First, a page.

The entire exhibition, rather than offering a full survey of Guirgossian’s career aims to shed light on important moments and focal points. Paintings such as Silhouettes, a 1987 canvas borrowed from the collection of Sheikha Salama bint Hamdan Al Nahyan and Journey (1986/7), from Charles Al Sidawi exemplify Guiragossian’s approach. Long, drawn out figurative characters defined in varying palettes of vibrating colour, oscillates between figuration and abstraction in Guiragossian’s paintings. They tap into the multi-faceted condition of human experience. A significant number of paintings also focus on the relationship between mother and child such as La Lampe (1979) from the Barjeel Art Foundation collection and Le Centre Du Monde (1983) borrowed from the collection of HE Zaki Nusseibeh. The latter, for instance, depicts a tender embrace between mother and child in monochromatic colours. The appearance of maternal figures is an important symbol in Guiragossian's works, often viewed as an image of hope and peace.

 

For​ ​media​ ​enquiries​ ​please​ ​contact:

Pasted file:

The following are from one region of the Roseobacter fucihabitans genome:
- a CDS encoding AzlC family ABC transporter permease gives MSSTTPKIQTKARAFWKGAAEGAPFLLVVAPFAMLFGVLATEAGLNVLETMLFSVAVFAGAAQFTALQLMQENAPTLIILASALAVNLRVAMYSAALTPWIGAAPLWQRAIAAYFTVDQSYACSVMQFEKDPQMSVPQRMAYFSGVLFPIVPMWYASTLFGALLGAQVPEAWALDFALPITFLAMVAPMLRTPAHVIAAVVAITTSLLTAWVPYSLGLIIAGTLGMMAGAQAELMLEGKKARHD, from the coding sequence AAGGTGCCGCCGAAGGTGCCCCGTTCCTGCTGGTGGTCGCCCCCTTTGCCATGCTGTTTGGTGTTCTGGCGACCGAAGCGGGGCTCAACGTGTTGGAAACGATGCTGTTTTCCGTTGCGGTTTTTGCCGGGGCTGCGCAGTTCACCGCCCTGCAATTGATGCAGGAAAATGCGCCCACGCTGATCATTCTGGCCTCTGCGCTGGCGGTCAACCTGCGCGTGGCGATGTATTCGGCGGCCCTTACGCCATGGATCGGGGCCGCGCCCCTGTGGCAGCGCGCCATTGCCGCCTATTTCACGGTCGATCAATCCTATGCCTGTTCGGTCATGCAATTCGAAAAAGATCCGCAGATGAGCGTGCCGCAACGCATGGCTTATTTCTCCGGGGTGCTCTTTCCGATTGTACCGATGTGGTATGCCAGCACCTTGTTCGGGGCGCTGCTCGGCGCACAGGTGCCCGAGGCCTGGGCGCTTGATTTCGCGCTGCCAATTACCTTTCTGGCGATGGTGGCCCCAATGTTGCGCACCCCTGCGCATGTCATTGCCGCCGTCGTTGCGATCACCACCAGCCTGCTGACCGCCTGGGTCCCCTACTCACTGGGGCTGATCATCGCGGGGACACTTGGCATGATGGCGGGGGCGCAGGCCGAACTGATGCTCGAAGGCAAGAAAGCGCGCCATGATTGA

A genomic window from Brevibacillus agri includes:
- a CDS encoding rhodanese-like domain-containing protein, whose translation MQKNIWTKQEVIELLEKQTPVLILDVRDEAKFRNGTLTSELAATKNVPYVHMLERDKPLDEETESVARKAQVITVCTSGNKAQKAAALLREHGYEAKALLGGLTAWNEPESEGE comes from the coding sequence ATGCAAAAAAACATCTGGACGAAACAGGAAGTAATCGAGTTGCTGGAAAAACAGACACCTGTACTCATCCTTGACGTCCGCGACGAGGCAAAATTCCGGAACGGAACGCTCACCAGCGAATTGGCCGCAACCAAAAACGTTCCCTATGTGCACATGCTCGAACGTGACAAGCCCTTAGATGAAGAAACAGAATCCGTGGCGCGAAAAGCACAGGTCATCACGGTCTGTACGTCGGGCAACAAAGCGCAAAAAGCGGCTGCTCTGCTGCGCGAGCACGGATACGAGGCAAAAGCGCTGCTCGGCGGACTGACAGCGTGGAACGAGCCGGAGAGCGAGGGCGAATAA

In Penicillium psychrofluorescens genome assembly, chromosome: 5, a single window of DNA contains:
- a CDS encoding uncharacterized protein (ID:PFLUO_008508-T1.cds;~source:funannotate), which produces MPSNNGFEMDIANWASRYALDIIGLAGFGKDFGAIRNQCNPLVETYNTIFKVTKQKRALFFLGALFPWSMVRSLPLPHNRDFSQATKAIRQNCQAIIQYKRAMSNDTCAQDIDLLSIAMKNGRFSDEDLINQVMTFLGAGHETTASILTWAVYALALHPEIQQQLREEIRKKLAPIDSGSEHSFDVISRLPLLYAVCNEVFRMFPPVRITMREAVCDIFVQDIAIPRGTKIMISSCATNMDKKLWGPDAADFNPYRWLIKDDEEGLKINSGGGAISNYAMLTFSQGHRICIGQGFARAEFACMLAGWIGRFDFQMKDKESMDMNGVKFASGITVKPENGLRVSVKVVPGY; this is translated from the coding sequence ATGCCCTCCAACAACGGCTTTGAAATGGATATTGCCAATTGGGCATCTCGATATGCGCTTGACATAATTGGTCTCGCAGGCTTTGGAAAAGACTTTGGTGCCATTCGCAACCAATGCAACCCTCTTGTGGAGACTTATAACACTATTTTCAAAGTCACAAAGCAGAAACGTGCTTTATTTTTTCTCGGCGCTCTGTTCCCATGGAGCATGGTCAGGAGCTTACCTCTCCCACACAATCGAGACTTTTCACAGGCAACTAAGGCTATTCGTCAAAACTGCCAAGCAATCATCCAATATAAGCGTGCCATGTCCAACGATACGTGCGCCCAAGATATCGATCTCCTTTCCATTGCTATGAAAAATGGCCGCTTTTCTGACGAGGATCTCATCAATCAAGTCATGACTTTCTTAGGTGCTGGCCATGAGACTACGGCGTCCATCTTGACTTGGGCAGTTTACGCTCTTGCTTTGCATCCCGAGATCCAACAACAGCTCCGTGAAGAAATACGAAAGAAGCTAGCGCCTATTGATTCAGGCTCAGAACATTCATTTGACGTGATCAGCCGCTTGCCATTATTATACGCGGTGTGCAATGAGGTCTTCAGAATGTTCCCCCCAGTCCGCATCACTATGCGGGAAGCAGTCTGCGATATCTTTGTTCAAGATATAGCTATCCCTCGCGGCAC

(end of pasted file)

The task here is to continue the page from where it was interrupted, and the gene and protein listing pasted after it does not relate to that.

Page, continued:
Mandy​ ​Merzaban
​, Founding Curator
mandy [​at​] barjeelartfoundation.org
 

About​ ​Barjeel​ ​Art​ ​Foundation
The Barjeel Art Foundation is an independent, United Arab Emirates-based initiative established to manage, preserve and exhibit Sultan Sooud Al-Qassemi’s collection of Arab modern and contemporary art. The foundation’s guiding principle is to contribute to the intellectual development of the art scene in the Arab region by building a prominent, publicly accessible art collection in the UAE and online. Part of this objective involves developing a public platform to foster critical dialogue around modern and contemporary art practices with a focus on artists with Arab heritage internationally. Barjeel Art Foundation exhibits locally in Sharjah, and internationally through loans and curated exhibitions.

About The Paul Guiragossian Foundation
The Paul Guiragossian Foundation was established in 2011 to preserve and promote the legacy of the artist, Paul Guiragossian (1926–1993). Since its inception, the Foundation has embarked on a rigorous research journey to locate, catalogue, acquire and restore artworks and archival documents by and about Paul Guiragossian. The Foundation boasts an extensive database comprising images of hundreds of artworks along with comprehensive information on their provenance and present location. Moreover, it has gathered a considerable number of archives (photographs, published reviews, exhibition catalogues, personal letters and manuscripts, audio and video recording, etc.) that span the long and prolific career of Paul Guiragossian. This material is available upon request to students and scholars of art history as well as curators who wish to learn more about the life and work of the artist.